Global Village Week to kick off March 14

Global+Village+Week+to+kick+off+March+14

Ji-Ho Lee

The decorated windows outside of the cafeteria say “Global Village 2016” in many different languages. 
Every year, RBHS students display their cultures through food, dance, music and artifacts during the week of Global Village, spanning from March 14 to March 18. While a majority of students enjoy roaming the halls and learning about people and places of the world, a small group of students and teachers work extremely diligently to make Global Village an enjoyable process.
Mrs. Punam Sethi, a Special Education teacher, is one of the few teachers involved with preparing and planning for Global Village. As it is her tenth year planning for the event, the process has become easier for Sethi, but there are still challenges that she and her colleagues face.
“Mrs. [Rachel] Victor and Mrs. [Lilia] Ben Ayed are my co-helpers and Mr. Bones used to be the main leader, but this year, Dr. [Lisa] Nieuwenhuizen has stepped in,” Sethi said. “We actually meet every Thursday. We’ve been planning since December, before Christmas. Planning is short term planning and long term planning, but so far it has been a great experience.”
For students who are simply observers of the months of preparation, the hard work of Sethi and others are evident.
 
“There is really good food and it is a really great time,” junior Jessie Clark said. “There are lots of booths and details so lots of cultures are represented, and it is interesting to learn about new cultures. It adds a lot of diversity and teaches students about the cultures of the world, which is a pretty cool thing.”
Other students, like junior Divya Divya, join Sethi in the planning process. Divya is a member of the Global Village planning committee. She and her fellow students plan the location of the booths, put up posters around the school, display different artifacts, raise the flags featured in the main commons, and plan the schedule and unique events for each day.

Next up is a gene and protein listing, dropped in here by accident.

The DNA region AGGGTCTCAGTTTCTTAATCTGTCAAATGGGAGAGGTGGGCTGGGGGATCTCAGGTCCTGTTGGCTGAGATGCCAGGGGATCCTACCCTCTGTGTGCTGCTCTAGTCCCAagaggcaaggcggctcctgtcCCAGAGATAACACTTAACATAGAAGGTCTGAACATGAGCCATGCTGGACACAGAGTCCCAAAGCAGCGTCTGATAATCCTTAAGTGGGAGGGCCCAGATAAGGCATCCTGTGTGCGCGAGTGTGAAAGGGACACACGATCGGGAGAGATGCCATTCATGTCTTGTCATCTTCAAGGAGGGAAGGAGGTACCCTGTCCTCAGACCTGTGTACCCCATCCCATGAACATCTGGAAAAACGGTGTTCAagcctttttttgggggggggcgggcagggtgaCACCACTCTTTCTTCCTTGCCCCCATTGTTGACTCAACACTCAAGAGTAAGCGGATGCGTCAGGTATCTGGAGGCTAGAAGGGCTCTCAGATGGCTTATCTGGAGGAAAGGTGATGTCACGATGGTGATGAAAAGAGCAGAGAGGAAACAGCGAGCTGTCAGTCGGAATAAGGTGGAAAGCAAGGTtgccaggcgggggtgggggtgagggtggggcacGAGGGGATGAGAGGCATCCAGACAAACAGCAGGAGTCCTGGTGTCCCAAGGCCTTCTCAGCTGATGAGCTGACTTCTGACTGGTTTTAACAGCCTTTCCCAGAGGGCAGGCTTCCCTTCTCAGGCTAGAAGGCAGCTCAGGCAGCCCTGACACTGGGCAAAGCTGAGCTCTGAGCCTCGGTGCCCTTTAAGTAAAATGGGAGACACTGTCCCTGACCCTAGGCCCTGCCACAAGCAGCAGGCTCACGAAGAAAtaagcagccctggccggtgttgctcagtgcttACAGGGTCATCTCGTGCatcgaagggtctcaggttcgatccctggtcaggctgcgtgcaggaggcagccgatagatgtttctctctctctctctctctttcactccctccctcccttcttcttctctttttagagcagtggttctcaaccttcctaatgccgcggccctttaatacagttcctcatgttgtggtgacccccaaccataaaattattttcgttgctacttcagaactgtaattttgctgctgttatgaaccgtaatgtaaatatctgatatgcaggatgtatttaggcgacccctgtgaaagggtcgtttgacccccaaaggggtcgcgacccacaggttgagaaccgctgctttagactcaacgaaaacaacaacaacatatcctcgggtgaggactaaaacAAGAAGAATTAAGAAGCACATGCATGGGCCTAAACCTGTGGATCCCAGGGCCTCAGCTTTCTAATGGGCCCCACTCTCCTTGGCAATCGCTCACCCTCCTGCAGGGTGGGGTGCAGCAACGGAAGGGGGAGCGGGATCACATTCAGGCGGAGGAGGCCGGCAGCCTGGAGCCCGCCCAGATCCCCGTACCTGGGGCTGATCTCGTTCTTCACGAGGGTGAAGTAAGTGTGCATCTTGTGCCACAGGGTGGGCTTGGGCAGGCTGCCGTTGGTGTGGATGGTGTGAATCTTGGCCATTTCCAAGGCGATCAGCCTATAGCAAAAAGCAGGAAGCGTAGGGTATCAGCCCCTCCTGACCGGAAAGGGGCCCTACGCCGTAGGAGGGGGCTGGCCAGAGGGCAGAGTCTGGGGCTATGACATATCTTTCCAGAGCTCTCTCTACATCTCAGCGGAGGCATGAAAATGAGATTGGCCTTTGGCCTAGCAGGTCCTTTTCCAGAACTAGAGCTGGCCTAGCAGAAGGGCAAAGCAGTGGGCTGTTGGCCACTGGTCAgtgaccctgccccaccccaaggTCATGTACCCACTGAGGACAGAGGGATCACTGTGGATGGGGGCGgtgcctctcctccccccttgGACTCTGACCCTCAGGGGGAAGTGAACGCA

The aforementioned schedule, which features a different experience every day during the week of Global Village, is a combination of old traditions and new ideas.
“We usually have the same things every year. The planning committee, usually the teachers like Mrs. Sethi, are in charge of all those days and over the past few years, that’s been a very important throughout Global Village,” Divya said. “On Monday, we have international art day, and we have henna, origami and [Spanish flowers.”
While henna art is a traditional mainstay at Global Village, the other two forms of art have been newly incorporated in 2016.
 

global-village-art
Student planners for Global Village decorated the windows of the main commons earlier this week to remind students that Global Village Week is coming up. photo by Abby Kempf
 
 
 
 
“This year, we added the origami and the Spanish flowers,” Sethi said. “There are always long lines for henna, and the girls [doing the art] are so tired and people don’t get their turn, so this is a new edition.”
On Tuesday, Sethi said, musicians share their cultures and their talents, by performing international poetry, music and instrumental music. On Wednesday, the ever popular fashion show takes place in the main commons during lunch, while Thursday is a day of dance, as the performers share their cultures and stories.
Finally, Friday, which Sethi considers to be “the grand finale for Global Village” is a conclusion for the exciting week, as booths are set up around the school, with each booth representing a different country and a different culture.
“It gives a tremendous experience to our students who are new to the building or are freshman, and it feels like the whole world is under one roof,” Sethi said. “It is lots of diversity and puts smiles on the kids and they feel connected to the cultures [and] to the school.”
With the exposure to several different countries, the final day of Global Village week is nearly an expedited journey through the cultures of the world.
“People who have lived in Columbia for several years may not get the chance to go to China, to India, to Japan, so this gives a great experience,” Sethi said. “[Students can say], ‘I saw that, I saw this culture, I experienced this food, I tasted this food, I saw those artifacts, I know the music, and they can also learn the language.”
While the booths on Friday offer new experiences, foods and flavors of the world to RBHS students, it represents much more than a hodgepodge of countries.
“[Global Village shows] freedom with responsibility. [On Friday,] you see how diligent [students] are, how respectful they are, and how they use their time wisely,” Sethi said. “I think it’s a very good platform in RBHS as a whole to teach diversity and to teach how different we are and it allows us to celebrate our differences.”